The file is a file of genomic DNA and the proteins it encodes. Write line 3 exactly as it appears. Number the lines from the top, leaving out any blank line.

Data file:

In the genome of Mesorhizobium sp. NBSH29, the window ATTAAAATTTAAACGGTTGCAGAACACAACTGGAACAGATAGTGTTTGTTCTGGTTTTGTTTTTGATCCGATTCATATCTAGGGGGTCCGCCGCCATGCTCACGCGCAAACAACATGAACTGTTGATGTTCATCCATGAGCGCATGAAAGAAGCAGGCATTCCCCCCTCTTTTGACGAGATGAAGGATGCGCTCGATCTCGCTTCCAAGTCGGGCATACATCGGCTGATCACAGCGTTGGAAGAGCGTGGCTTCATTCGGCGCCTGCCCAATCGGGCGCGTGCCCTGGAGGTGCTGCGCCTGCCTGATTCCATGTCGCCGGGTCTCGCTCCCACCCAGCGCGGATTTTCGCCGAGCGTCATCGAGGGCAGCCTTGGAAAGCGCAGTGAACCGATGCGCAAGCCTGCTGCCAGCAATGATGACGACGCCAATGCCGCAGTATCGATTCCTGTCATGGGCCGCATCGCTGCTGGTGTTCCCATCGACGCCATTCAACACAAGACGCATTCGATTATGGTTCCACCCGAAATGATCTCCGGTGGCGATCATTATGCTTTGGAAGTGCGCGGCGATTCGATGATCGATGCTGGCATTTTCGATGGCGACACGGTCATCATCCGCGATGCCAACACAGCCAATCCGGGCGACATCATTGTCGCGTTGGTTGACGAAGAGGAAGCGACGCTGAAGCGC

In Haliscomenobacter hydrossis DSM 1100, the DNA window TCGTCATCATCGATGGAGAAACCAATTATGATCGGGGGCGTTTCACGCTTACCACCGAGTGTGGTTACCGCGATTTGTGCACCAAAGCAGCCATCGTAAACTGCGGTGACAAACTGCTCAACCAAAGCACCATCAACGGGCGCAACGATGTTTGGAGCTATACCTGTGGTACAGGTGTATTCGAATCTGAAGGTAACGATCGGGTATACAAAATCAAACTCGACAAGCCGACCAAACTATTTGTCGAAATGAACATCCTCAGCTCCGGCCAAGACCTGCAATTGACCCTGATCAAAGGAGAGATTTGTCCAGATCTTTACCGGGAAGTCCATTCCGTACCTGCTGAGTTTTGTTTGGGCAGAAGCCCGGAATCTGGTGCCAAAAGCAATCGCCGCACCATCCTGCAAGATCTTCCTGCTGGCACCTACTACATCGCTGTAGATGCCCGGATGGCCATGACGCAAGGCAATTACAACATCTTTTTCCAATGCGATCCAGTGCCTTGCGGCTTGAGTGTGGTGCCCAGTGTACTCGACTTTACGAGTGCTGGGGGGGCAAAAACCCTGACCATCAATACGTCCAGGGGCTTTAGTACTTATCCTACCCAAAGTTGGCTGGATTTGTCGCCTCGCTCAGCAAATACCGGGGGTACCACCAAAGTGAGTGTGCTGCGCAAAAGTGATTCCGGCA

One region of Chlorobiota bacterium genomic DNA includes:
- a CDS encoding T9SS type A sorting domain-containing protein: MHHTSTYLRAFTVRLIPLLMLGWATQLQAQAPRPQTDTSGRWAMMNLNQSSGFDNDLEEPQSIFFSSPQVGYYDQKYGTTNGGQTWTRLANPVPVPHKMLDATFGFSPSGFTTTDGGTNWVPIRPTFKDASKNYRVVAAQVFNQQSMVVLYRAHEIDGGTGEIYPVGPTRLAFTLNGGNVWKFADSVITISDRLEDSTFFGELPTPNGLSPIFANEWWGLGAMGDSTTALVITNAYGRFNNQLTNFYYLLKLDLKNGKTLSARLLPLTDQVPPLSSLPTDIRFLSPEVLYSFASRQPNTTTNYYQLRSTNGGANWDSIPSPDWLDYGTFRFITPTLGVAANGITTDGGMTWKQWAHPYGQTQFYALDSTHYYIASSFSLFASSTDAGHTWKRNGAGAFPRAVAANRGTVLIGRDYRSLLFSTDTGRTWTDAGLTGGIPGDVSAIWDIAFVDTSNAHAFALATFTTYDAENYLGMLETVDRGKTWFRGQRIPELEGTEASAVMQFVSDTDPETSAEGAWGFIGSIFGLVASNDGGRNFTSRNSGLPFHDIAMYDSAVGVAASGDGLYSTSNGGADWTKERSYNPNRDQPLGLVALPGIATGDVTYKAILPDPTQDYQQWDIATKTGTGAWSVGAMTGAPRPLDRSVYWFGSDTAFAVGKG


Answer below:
One region of Chlorobiota bacterium genomic DNA includes: